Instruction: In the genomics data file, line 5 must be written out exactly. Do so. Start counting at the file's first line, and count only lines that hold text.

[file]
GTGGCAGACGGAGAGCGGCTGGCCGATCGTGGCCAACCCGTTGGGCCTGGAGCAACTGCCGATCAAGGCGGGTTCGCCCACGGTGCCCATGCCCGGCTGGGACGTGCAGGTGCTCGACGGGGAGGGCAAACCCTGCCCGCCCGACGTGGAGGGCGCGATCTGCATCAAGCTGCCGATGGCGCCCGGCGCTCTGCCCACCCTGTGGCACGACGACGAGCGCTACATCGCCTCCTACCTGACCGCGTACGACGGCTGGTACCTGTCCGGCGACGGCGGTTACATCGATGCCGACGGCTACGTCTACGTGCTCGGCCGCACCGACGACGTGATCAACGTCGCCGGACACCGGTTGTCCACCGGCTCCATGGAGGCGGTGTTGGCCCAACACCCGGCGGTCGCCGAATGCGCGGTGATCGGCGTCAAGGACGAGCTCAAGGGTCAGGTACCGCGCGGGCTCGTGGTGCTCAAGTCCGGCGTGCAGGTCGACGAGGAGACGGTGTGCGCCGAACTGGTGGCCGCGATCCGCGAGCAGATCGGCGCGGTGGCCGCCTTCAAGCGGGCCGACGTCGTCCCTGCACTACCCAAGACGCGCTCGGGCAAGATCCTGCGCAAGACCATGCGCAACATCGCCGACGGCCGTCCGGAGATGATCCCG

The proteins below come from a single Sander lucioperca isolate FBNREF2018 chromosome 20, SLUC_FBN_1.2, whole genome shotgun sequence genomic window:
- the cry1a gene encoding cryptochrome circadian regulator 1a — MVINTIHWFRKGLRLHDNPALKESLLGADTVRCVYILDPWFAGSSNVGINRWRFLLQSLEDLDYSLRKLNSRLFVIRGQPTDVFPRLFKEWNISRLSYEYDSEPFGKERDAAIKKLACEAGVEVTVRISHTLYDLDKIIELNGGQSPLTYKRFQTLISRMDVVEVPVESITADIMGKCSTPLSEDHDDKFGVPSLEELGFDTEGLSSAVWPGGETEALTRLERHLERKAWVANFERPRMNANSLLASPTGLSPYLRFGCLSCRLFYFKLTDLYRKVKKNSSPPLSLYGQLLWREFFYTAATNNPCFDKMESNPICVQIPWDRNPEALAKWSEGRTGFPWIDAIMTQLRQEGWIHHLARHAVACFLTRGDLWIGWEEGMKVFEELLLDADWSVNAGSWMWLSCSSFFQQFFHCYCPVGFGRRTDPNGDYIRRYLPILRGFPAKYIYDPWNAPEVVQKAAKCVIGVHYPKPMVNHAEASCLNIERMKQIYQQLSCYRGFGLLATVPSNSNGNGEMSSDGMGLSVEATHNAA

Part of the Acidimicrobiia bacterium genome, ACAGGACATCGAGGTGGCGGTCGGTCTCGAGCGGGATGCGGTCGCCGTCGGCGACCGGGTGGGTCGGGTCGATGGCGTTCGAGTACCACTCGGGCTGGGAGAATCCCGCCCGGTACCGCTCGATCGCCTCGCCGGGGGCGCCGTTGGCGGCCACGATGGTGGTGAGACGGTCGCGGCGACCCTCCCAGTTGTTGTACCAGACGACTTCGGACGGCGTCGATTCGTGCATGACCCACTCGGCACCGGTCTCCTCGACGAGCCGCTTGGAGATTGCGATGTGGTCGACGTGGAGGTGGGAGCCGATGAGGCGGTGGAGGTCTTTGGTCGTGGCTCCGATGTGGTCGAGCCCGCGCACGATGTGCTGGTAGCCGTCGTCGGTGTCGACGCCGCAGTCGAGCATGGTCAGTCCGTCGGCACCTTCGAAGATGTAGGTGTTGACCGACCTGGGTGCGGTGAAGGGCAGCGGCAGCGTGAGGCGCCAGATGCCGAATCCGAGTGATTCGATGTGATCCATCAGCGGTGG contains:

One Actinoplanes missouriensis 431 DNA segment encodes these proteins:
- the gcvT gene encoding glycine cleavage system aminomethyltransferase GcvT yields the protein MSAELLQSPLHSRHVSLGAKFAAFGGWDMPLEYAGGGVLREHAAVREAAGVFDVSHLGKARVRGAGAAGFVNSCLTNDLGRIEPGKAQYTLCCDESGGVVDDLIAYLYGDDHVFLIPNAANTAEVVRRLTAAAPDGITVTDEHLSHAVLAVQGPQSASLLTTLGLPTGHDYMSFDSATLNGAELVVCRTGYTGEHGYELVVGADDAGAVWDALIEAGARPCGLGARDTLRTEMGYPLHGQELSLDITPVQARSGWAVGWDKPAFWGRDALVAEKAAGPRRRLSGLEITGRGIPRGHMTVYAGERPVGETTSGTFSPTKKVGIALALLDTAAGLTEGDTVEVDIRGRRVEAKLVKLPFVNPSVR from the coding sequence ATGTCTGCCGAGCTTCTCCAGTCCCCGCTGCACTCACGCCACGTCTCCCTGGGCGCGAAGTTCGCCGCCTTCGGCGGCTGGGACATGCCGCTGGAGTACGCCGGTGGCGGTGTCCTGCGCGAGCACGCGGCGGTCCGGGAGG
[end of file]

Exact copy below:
One Actinoplanes missouriensis 431 DNA segment encodes these proteins: